Local background of the social innovations
The history of social policies in Navarra during the last 30 years shows a certain degree of ambivalence. The regional and local governments have frequently boasted of having a level of social service provision clearly above the Spanish average and of being a pioneer in the development of social services. A financially and politically strong regional and local government in a small, comparatively wealthy and less unequal region has allowed a stronger development of services. In some cases, especially during the 1980s and early 1990s, this meant the introduction of services previously unknown in the region.
Civil society organisations have a long tradition in Navarra. This is a result of a strong conservative tradition of local self–government, going back to the Carlist traditionalism of the nineteenth century, the strength of the Catholic church and its organisations and of the complex political development of these traditions since the 1960s. The radical changes undergone in Navarra beginning in the 1960s transformed a rural agrarian region into an industrial and service based one, concentrated much of its population in the capital, Pamplona, and opened up dramatic political cleavages between left and right, and between Basque nationalism and Navarrese regionalism.
Third sector organisations (TSOs) emerging from these processes are generally very much respected by most of the political and social spectrum, as they represent the spirit of solidarity of Navarra and its concern for the weakest. Although social innovation doesn’t seem to be an explicit political priority, new initiatives coming from TSOs tend to be seen with sympathy, even when they challenge the dominant views in the political sphere.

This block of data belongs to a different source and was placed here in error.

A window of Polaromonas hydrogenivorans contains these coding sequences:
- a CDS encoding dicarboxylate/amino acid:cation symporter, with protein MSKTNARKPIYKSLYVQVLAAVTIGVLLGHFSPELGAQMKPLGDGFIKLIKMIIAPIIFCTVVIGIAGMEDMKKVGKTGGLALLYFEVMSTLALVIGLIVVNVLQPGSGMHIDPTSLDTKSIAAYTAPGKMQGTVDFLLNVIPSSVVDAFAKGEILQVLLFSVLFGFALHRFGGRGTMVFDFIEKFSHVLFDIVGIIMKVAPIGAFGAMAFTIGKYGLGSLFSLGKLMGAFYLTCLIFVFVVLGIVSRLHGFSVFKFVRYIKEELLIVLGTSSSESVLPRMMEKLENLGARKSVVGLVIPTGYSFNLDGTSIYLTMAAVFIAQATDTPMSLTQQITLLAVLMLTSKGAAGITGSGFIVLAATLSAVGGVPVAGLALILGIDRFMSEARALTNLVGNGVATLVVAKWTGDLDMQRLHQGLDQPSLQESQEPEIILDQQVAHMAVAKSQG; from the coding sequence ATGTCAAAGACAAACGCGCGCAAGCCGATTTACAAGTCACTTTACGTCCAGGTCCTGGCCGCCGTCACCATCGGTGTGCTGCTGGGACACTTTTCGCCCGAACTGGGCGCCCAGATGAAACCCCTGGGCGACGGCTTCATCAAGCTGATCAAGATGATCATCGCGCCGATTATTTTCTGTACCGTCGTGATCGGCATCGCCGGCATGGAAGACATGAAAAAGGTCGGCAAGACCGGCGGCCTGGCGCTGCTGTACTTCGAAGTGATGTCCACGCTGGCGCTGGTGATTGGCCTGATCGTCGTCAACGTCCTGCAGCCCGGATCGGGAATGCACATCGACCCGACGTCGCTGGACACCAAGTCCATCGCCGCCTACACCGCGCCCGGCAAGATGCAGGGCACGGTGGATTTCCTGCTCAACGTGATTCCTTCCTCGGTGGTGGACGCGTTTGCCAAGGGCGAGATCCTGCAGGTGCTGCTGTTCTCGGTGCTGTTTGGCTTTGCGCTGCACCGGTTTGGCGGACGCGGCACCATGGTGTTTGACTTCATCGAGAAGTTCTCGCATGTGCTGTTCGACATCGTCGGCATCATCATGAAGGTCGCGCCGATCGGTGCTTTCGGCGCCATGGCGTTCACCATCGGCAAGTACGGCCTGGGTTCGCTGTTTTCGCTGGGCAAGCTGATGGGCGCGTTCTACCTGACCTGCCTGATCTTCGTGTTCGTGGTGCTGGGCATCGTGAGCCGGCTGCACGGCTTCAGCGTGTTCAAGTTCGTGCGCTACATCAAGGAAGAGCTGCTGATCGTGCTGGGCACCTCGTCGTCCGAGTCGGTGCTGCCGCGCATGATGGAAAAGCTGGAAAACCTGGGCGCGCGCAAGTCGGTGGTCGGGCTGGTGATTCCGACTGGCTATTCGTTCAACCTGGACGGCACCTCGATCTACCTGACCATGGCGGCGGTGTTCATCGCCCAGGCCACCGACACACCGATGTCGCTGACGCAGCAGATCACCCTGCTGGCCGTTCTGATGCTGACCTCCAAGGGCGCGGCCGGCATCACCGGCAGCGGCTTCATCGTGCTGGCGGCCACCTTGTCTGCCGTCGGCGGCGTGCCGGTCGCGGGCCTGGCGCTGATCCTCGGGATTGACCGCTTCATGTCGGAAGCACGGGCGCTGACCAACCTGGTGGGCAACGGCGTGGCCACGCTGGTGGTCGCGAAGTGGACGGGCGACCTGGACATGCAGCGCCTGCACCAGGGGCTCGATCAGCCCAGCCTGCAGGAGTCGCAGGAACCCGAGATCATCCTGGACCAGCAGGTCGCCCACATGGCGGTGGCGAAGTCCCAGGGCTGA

There are several ways in which they may be integrated. In some cases, they may be seen as limited actions for some special cases that fall out of mainstream programmes and require a careful personalised treatment, for which TSOs seem to be the perfect solution. This may be widely accepted by the “left” (as a way of expanding social action when it’s not possible to do it directly by means of public programmes) and the “right” (which feels quite comfortable when expanding the role of TSOs and containing direct public provision). In many cases a widespread political consensus on an initiative may not translate into the idea becoming an actual priority. The possibility of integrating the initiatives into two different (and sometimes opposed) narratives helps to establish consensus in many cases.
Aside from TSO initiatives and government predisposition towards allowing TSOs to develop their initiatives, pressure from the European Union (EU) and the central government have played a role. The pressure to establish action plans for social inclusion (Navarra set up its own plan long before it became compulsory) has eased the development of some initiatives (something has to be done in a specific field). On the other hand, the widespread discourse on “best practices” has encouraged the development of innovative initiatives, although they don’t always make their way into the mainstream.